Two-thirds of U.S. adults have no will. That means many Americans do not handle their affairs post-death. It is a topic people prefer to refrain from discussing or dealing with. Unfortunately, they leave their dying intestate for grieving family members and other potential heirs to settle the descendant’s affairs. Considering this, people without a will should add a pay on death or transfer on death to their assets. Doing this will not address everything but handle a person’s assets.
What is a pay-on-death clause?
An owner designates a beneficiary directly for an asset. The assets remain in the owner’s name, and the asset does not transfer to the named beneficiaries until the owner’s death. Named beneficiaries have no access or control over a person’s assets while the owner is alive.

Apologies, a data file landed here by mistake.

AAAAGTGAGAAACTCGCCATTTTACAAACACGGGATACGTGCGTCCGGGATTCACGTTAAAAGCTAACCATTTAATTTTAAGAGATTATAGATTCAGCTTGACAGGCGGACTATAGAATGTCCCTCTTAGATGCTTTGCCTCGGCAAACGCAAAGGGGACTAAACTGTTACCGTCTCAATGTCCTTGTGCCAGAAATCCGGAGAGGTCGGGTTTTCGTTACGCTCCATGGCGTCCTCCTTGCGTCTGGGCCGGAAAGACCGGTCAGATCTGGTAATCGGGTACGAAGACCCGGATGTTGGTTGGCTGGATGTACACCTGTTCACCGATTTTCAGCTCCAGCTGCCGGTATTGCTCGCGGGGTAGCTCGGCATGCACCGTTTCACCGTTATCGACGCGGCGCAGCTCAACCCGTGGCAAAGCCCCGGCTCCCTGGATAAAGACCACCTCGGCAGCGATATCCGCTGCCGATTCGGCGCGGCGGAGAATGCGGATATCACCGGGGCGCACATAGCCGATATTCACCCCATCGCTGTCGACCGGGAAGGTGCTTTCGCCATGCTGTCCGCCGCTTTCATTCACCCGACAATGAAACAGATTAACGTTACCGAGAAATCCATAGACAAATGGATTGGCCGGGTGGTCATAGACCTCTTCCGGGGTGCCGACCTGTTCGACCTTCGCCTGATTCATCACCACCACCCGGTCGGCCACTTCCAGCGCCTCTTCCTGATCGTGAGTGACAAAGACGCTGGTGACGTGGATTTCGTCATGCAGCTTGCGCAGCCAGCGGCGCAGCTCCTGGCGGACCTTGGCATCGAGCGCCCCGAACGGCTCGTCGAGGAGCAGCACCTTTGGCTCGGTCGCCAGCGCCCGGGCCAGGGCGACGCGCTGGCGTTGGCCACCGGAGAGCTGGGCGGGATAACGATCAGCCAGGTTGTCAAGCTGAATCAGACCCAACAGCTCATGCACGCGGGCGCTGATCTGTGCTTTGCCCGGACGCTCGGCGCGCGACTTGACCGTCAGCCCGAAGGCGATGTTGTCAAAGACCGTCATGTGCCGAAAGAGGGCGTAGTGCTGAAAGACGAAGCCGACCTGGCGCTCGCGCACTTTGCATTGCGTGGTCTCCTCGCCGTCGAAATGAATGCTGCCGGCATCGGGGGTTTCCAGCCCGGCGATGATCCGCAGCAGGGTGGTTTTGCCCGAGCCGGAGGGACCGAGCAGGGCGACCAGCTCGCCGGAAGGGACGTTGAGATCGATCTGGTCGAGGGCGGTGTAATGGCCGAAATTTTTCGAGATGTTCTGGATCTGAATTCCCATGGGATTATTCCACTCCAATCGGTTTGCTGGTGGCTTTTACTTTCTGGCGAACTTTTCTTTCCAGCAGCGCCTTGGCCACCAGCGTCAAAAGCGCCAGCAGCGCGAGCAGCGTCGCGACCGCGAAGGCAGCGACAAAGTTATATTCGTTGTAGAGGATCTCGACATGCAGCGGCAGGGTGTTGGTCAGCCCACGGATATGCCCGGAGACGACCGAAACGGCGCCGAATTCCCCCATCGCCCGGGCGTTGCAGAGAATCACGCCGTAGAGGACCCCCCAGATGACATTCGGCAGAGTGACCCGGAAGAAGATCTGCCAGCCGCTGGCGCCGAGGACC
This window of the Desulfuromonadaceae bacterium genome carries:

What is the difference between pay on death versus transfer on death?
You cannot list an alternative beneficiary to the account. This is a drawback if the beneficiary dies before the owner since the assets will automatically transfer to the estate or will. However, you can help reduce this by listing multiple beneficiaries.
If an owner has multiple beneficiaries, the process could become complicated. Plus, divvying up the assets may require negotiations and compromises among beneficiaries.
Assets are subject to applicable estate taxes, capital gains taxes, and inheritance taxes
Assets are still considered to be a part of the decedent’s estate. That means creditors can request debt repayment before beneficiaries can access the decedant’s assets.
Beneficiaries can receive benefits after providing a death certificate and providing any necessary documents and completed forms. Keep in mind, that each bank, credit union and brokerage account will have their own forms and requirements.
STAGES is here to be a resource for you and your loved one.